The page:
Written by Dick Pryor on Friday June 17, 2011
In what is probably a first for statewide television in Oklahoma, this week's Oklahoma Forum program features a discussion of our state's two largest cities with their mayors, Mick Cornett of Oklahoma City and Dewey Bartlett, Jr. of Tulsa. Make no mistake, the two cities are distinct and different, but they are both showing up in many surveys that rank cities in various factors.
It's true that all is not positive - Oklahoma City was recently ranked the most unfit of all large U.S. Cities in a study by the American College of Sports Medicine. Oklahoma City was dead last out of 50 cities in 2010, too, and this despite efforts by Mayor Cornett to put the city on a diet. Both cities have initiatives to improve the fitness and wellness of their citizens. Tulsa ranks in the top third of cities nationwide that pay most in property taxes.
But, in several economic studies, Oklahoma City and Tulsa are scoring well. Oklahoma's overall business condition ranking is solid, and unemployment is dropping. According to an annual survey by Forbes magazine, Oklahoma City is fourth and Tulsa fifth among all metro areas in the U.S. for home ownership. The magazine cites several factors including low unemployment, the affordability of housing, and a low foreclosure rate for making them attractive to home buyers.
The Business Journals ranks Oklahoma City second and Tulsa sixth in best climate for small business, and the cities are gaining in stature for sports and entertainment. The Oklahoma City Thunder is becoming one of the best teams and model franchises in the National Basketball Association and putting the city in the consciousness of sports fans across America. Tulsa's BOK Center is rated one of the top entertainment venues in the world.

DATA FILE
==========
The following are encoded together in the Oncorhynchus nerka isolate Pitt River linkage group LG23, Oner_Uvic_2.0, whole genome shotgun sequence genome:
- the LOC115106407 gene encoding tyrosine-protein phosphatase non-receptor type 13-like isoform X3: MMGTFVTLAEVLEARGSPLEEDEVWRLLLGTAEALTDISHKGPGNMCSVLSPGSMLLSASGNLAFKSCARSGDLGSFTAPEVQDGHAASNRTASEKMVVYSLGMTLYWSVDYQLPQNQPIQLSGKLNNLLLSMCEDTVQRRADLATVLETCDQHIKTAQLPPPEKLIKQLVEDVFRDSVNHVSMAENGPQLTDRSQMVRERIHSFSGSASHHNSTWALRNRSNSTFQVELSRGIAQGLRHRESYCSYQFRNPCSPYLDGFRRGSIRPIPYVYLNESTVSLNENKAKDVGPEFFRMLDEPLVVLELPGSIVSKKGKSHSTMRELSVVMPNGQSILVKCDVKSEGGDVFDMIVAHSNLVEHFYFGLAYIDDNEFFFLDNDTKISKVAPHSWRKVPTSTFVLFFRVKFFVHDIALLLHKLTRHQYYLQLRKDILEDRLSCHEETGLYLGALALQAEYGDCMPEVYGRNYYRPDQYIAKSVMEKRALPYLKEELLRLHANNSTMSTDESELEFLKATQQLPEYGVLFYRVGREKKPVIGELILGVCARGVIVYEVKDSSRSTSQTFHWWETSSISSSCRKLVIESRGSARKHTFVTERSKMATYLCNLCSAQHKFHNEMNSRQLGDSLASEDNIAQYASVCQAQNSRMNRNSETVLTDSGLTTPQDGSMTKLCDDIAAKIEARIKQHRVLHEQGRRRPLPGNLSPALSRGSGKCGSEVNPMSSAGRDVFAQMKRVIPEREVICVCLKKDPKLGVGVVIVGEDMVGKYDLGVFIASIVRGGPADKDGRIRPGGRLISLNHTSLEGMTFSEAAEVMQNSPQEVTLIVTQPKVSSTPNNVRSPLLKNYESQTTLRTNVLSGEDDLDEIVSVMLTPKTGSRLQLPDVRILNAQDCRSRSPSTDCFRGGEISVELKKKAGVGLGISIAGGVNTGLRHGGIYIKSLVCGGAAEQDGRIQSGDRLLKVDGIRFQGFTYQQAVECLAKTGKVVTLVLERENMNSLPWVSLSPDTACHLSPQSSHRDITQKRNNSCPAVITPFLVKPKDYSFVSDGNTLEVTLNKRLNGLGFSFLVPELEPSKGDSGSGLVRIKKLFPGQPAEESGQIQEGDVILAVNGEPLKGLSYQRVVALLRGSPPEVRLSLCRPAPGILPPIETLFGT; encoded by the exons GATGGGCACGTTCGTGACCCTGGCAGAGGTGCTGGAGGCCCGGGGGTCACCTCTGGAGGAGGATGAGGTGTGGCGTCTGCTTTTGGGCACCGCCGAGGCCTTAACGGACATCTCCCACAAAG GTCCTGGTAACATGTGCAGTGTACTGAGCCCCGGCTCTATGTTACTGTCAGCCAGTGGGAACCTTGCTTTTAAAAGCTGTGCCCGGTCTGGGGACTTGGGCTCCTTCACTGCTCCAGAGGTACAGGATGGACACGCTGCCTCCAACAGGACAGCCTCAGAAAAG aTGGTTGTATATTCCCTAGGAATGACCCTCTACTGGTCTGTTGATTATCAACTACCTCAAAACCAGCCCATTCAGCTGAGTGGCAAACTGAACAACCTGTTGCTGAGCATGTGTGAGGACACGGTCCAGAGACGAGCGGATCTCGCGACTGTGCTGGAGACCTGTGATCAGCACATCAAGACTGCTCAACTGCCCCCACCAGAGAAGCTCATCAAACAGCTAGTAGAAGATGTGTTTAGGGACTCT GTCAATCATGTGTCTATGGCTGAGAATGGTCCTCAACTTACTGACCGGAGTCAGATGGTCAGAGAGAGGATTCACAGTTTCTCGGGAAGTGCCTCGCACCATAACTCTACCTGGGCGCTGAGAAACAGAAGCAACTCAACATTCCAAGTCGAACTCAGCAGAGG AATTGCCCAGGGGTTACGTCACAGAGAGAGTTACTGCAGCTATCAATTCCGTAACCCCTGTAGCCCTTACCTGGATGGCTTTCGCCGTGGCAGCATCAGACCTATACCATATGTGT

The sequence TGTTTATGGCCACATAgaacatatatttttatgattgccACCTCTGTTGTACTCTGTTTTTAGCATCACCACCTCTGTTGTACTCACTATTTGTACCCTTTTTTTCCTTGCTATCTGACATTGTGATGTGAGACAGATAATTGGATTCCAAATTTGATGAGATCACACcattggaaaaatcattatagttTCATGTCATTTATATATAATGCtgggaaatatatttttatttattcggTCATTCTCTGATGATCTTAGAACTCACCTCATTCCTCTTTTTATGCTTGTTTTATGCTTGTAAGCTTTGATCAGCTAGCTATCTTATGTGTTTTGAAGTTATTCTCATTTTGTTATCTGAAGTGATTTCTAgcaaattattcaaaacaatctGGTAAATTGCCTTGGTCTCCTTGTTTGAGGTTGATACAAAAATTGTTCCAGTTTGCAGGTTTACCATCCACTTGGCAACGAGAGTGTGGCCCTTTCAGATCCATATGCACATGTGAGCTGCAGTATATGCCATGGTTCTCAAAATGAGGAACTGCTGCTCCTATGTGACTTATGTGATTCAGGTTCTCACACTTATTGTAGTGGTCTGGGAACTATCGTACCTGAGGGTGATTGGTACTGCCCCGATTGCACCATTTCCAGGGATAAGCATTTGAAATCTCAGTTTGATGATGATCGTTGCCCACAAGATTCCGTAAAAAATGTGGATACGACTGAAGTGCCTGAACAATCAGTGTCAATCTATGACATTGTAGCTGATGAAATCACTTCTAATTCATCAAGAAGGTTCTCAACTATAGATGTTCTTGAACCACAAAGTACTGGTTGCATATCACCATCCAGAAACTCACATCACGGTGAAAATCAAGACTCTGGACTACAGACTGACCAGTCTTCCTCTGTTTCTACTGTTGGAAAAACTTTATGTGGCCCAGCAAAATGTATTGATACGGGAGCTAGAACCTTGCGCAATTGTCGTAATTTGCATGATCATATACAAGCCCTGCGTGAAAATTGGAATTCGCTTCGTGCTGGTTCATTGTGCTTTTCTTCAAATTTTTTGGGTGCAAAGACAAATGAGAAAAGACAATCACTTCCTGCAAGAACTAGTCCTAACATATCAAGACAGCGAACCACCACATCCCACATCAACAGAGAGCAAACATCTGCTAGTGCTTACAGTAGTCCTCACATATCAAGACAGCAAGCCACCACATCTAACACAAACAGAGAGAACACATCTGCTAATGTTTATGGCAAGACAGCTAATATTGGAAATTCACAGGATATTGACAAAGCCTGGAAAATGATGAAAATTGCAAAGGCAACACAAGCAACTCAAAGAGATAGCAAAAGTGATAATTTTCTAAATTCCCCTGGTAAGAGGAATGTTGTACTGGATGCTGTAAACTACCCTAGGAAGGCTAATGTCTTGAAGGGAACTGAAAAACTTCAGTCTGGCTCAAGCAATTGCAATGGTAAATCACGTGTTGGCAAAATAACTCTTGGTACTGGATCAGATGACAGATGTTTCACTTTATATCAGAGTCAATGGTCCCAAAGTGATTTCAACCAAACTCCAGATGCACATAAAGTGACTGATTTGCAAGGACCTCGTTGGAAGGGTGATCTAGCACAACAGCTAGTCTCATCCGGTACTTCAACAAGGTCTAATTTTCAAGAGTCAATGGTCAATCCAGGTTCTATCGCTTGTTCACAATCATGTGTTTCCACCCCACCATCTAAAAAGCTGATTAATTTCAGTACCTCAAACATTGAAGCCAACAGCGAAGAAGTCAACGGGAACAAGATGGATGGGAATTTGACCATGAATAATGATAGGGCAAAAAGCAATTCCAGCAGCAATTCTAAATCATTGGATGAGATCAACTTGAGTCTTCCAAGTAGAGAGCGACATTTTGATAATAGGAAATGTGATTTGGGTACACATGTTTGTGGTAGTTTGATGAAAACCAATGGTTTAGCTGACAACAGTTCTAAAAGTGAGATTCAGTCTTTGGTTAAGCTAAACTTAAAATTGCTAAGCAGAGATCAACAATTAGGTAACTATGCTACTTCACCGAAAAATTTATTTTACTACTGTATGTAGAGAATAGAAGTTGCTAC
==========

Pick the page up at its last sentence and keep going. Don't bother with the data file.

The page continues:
The cities have their special challenges - Tulsa is now looking at changing its form of government and is facing population migration to the suburbs. In the last decade, while Oklahoma City was showing a 15% increase in population, Tulsa recorded a slight decline. Meanwhile, Oklahoma City's "Core to Shore" development that is a significant part of the MAPS 3 project is facing opposition from some on the City Council who believe the opening of the renovated Myriad Gardens makes the Core to Shore park unnecessary.
The program provided an opportunity of these two friendly rivals to sit down and talk about their city's successes and their challenges. And, we get to listen in.
Until next time,
(Pictured above, left to right: Host Dick Pryor and Oklahoma City Mayor Mick Cornett. Mayor Dewey Bartlett was in our Tulsa studio.)
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